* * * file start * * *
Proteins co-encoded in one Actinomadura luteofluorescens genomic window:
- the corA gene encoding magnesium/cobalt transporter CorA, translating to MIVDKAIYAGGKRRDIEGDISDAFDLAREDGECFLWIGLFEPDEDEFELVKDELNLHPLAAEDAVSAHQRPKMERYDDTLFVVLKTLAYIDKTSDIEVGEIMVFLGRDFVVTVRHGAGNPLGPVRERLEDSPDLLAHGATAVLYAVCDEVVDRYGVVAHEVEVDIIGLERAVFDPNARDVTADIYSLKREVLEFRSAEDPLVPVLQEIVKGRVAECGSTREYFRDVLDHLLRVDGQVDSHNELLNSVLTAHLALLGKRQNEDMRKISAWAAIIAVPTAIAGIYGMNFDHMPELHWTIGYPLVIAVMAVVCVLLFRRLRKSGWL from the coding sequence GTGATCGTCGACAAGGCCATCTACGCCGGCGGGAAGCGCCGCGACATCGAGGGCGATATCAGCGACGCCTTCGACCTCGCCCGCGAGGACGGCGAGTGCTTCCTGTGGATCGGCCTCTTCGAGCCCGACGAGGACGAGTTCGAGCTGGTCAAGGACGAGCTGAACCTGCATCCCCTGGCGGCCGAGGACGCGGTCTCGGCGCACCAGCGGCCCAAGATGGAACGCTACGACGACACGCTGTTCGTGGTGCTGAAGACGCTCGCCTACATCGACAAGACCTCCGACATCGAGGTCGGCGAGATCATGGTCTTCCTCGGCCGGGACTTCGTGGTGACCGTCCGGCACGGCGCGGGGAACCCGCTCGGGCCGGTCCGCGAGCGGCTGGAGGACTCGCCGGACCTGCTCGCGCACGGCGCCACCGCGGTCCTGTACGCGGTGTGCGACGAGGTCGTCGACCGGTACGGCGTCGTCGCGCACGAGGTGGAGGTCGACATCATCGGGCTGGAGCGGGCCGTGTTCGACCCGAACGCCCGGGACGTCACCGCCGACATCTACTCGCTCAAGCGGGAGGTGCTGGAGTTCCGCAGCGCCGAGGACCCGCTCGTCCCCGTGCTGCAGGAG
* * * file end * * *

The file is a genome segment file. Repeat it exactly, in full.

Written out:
Proteins co-encoded in one Actinomadura luteofluorescens genomic window:
- the corA gene encoding magnesium/cobalt transporter CorA, translating to MIVDKAIYAGGKRRDIEGDISDAFDLAREDGECFLWIGLFEPDEDEFELVKDELNLHPLAAEDAVSAHQRPKMERYDDTLFVVLKTLAYIDKTSDIEVGEIMVFLGRDFVVTVRHGAGNPLGPVRERLEDSPDLLAHGATAVLYAVCDEVVDRYGVVAHEVEVDIIGLERAVFDPNARDVTADIYSLKREVLEFRSAEDPLVPVLQEIVKGRVAECGSTREYFRDVLDHLLRVDGQVDSHNELLNSVLTAHLALLGKRQNEDMRKISAWAAIIAVPTAIAGIYGMNFDHMPELHWTIGYPLVIAVMAVVCVLLFRRLRKSGWL from the coding sequence GTGATCGTCGACAAGGCCATCTACGCCGGCGGGAAGCGCCGCGACATCGAGGGCGATATCAGCGACGCCTTCGACCTCGCCCGCGAGGACGGCGAGTGCTTCCTGTGGATCGGCCTCTTCGAGCCCGACGAGGACGAGTTCGAGCTGGTCAAGGACGAGCTGAACCTGCATCCCCTGGCGGCCGAGGACGCGGTCTCGGCGCACCAGCGGCCCAAGATGGAACGCTACGACGACACGCTGTTCGTGGTGCTGAAGACGCTCGCCTACATCGACAAGACCTCCGACATCGAGGTCGGCGAGATCATGGTCTTCCTCGGCCGGGACTTCGTGGTGACCGTCCGGCACGGCGCGGGGAACCCGCTCGGGCCGGTCCGCGAGCGGCTGGAGGACTCGCCGGACCTGCTCGCGCACGGCGCCACCGCGGTCCTGTACGCGGTGTGCGACGAGGTCGTCGACCGGTACGGCGTCGTCGCGCACGAGGTGGAGGTCGACATCATCGGGCTGGAGCGGGCCGTGTTCGACCCGAACGCCCGGGACGTCACCGCCGACATCTACTCGCTCAAGCGGGAGGTGCTGGAGTTCCGCAGCGCCGAGGACCCGCTCGTCCCCGTGCTGCAGGAG